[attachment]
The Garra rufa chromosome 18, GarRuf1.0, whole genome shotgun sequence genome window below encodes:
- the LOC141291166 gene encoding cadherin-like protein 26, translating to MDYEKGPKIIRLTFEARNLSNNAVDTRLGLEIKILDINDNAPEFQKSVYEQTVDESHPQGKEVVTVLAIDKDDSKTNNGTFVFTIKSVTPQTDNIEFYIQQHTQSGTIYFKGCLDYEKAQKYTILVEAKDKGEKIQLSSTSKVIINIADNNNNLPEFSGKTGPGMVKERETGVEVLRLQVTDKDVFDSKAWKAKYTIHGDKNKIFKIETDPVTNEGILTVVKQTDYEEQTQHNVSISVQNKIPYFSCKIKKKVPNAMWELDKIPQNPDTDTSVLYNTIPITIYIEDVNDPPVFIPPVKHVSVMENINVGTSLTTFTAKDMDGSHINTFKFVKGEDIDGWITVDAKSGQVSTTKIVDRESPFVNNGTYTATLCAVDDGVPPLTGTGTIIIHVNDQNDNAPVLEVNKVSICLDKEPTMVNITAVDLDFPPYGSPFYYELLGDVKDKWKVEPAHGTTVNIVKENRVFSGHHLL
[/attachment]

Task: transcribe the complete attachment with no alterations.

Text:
The Garra rufa chromosome 18, GarRuf1.0, whole genome shotgun sequence genome window below encodes:
- the LOC141291166 gene encoding cadherin-like protein 26, translating to MDYEKGPKIIRLTFEARNLSNNAVDTRLGLEIKILDINDNAPEFQKSVYEQTVDESHPQGKEVVTVLAIDKDDSKTNNGTFVFTIKSVTPQTDNIEFYIQQHTQSGTIYFKGCLDYEKAQKYTILVEAKDKGEKIQLSSTSKVIINIADNNNNLPEFSGKTGPGMVKERETGVEVLRLQVTDKDVFDSKAWKAKYTIHGDKNKIFKIETDPVTNEGILTVVKQTDYEEQTQHNVSISVQNKIPYFSCKIKKKVPNAMWELDKIPQNPDTDTSVLYNTIPITIYIEDVNDPPVFIPPVKHVSVMENINVGTSLTTFTAKDMDGSHINTFKFVKGEDIDGWITVDAKSGQVSTTKIVDRESPFVNNGTYTATLCAVDDGVPPLTGTGTIIIHVNDQNDNAPVLEVNKVSICLDKEPTMVNITAVDLDFPPYGSPFYYELLGDVKDKWKVEPAHGTTVNIVKENRVFSGHHLL